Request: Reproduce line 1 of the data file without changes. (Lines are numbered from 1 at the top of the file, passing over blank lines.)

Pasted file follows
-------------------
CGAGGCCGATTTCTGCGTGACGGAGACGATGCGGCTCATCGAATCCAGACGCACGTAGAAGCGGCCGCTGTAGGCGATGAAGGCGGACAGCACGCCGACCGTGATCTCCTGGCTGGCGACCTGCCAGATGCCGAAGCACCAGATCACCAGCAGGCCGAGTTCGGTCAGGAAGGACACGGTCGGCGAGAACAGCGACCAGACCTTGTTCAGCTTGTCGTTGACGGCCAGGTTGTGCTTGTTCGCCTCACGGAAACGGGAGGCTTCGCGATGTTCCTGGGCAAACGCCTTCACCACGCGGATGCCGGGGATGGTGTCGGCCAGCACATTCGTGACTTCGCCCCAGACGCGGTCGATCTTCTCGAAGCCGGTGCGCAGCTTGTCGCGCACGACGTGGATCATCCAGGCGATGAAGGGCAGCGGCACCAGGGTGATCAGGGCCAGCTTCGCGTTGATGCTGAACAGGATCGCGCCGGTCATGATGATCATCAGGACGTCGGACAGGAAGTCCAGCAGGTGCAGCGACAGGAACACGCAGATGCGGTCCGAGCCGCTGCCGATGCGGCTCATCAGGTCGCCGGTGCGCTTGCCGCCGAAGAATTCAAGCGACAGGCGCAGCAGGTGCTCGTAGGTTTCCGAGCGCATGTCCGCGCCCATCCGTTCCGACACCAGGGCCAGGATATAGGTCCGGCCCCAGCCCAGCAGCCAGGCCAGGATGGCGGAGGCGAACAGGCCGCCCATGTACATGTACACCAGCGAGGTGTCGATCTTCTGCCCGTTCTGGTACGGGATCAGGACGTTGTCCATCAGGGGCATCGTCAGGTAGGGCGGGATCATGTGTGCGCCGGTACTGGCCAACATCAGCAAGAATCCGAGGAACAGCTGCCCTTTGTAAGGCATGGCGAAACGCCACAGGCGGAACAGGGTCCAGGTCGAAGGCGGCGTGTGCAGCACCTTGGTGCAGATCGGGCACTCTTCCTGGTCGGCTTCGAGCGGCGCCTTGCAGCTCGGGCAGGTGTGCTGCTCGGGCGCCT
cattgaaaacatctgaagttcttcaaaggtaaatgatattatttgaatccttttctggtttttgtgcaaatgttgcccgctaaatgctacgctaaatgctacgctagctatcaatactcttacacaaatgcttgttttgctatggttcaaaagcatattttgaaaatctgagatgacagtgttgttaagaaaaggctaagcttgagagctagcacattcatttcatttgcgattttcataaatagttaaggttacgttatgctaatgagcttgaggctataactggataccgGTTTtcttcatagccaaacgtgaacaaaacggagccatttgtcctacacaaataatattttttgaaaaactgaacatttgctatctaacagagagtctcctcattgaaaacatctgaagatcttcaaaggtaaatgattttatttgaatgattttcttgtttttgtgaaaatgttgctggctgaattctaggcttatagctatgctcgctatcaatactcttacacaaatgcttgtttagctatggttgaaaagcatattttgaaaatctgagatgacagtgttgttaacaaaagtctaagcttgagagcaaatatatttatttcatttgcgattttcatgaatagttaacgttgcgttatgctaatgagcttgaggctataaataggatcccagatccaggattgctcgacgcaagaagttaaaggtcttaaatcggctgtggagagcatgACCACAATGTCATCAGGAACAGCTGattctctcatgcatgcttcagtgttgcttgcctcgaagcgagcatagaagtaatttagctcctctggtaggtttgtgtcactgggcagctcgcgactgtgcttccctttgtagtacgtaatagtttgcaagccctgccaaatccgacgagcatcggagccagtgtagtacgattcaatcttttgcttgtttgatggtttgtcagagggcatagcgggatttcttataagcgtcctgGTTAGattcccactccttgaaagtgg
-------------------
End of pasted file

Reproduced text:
CGAGGCCGATTTCTGCGTGACGGAGACGATGCGGCTCATCGAATCCAGACGCACGTAGAAGCGGCCGCTGTAGGCGATGAAGGCGGACAGCACGCCGACCGTGATCTCCTGGCTGGCGACCTGCCAGATGCCGAAGCACCAGATCACCAGCAGGCCGAGTTCGGTCAGGAAGGACACGGTCGGCGAGAACAGCGACCAGACCTTGTTCAGCTTGTCGTTGACGGCCAGGTTGTGCTTGTTCGCCTCACGGAAACGGGAGGCTTCGCGATGTTCCTGGGCAAACGCCTTCACCACGCGGATGCCGGGGATGGTGTCGGCCAGCACATTCGTGACTTCGCCCCAGACGCGGTCGATCTTCTCGAAGCCGGTGCGCAGCTTGTCGCGCACGACGTGGATCATCCAGGCGATGAAGGGCAGCGGCACCAGGGTGATCAGGGCCAGCTTCGCGTTGATGCTGAACAGGATCGCGCCGGTCATGATGATCATCAGGACGTCGGACAGGAAGTCCAGCAGGTGCAGCGACAGGAACACGCAGATGCGGTCCGAGCCGCTGCCGATGCGGCTCATCAGGTCGCCGGTGCGCTTGCCGCCGAAGAATTCAAGCGACAGGCGCAGCAGGTGCTCGTAGGTTTCCGAGCGCATGTCCGCGCCCATCCGTTCCGACACCAGGGCCAGGATATAGGTCCGGCCCCAGCCCAGCAGCCAGGCCAGGATGGCGGAGGCGAACAGGCCGCCCATGTACATGTACACCAGCGAGGTGTCGATCTTCTGCCCGTTCTGGTACGGGATCAGGACGTTGTCCATCAGGGGCATCGTCAGGTAGGGCGGGATCATGTGTGCGCCGGTACTGGCCAACATCAGCAAGAATCCGAGGAACAGCTGCCCTTTGTAAGGCATGGCGAAACGCCACAGGCGGAACAGGGTCCAGGTCGAAGGCGGCGTGTGCAGCACCTTGGTGCAGATCGGGCACTCTTCCTGGTCGGCTTCGAGCGGCGCCTTGCAGCTCGGGCAGGTGTGCTGCTCGGGCGCCT